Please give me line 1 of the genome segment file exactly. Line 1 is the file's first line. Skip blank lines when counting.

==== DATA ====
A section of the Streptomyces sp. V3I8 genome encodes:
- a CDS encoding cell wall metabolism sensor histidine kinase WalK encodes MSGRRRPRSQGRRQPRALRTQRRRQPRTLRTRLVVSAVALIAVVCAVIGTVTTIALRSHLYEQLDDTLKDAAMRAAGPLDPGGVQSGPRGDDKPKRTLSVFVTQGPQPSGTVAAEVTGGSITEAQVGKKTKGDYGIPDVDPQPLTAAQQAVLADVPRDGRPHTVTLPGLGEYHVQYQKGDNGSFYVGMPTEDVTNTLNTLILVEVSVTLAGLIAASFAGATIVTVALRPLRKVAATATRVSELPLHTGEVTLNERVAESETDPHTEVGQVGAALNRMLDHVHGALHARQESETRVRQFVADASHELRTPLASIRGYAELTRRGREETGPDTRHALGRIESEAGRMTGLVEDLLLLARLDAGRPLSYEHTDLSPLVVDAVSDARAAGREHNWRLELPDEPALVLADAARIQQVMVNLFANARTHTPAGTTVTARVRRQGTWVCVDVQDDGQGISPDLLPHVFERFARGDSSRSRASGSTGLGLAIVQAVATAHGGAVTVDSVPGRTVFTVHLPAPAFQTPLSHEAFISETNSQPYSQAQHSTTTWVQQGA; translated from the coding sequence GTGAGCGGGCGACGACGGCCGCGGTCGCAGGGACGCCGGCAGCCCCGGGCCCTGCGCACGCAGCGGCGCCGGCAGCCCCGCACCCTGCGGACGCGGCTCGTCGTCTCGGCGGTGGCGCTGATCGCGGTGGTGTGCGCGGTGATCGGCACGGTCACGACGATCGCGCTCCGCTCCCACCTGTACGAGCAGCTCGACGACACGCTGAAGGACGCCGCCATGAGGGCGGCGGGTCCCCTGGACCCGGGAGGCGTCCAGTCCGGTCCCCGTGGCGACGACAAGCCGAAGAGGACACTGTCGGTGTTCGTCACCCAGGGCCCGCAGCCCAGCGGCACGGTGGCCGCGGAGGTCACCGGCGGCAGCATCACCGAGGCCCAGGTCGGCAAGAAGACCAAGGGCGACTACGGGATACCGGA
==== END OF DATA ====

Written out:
A section of the Streptomyces sp. V3I8 genome encodes: